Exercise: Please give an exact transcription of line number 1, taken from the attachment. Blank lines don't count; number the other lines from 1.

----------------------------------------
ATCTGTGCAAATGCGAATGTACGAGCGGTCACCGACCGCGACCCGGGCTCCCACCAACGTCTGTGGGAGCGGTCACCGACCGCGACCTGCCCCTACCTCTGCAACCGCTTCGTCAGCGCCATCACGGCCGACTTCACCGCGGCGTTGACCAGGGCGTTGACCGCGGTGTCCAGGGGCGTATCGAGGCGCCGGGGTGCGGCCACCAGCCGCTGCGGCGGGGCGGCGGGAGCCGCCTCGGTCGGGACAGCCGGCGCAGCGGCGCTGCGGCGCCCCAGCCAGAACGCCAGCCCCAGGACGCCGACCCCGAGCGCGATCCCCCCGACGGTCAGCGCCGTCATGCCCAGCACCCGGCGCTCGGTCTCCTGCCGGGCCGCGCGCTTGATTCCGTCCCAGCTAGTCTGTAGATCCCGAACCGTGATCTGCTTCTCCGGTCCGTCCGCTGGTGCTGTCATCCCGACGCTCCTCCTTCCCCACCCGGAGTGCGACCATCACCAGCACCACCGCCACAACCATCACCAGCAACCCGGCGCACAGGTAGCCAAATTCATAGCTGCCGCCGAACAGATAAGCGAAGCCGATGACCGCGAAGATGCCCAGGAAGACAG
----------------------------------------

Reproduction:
ATCTGTGCAAATGCGAATGTACGAGCGGTCACCGACCGCGACCCGGGCTCCCACCAACGTCTGTGGGAGCGGTCACCGACCGCGACCTGCCCCTACCTCTGCAACCGCTTCGTCAGCGCCATCACGGCCGACTTCACCGCGGCGTTGACCAGGGCGTTGACCGCGGTGTCCAGGGGCGTATCGAGGCGCCGGGGTGCGGCCACCAGCCGCTGCGGCGGGGCGGCGGGAGCCGCCTCGGTCGGGACAGCCGGCGCAGCGGCGCTGCGGCGCCCCAGCCAGAACGCCAGCCCCAGGACGCCGACCCCGAGCGCGATCCCCCCGACGGTCAGCGCCGTCATGCCCAGCACCCGGCGCTCGGTCTCCTGCCGGGCCGCGCGCTTGATTCCGTCCCAGCTAGTCTGTAGATCCCGAACCGTGATCTGCTTCTCCGGTCCGTCCGCTGGTGCTGTCATCCCGACGCTCCTCCTTCCCCACCCGGAGTGCGACCATCACCAGCACCACCGCCACAACCATCACCAGCAACCCGGCGCACAGGTAGCCAAATTCATAGCTGCCGCCGAACAGATAAGCGAAGCCGATGACCGCGAAGATGCCCAGGAAGACAG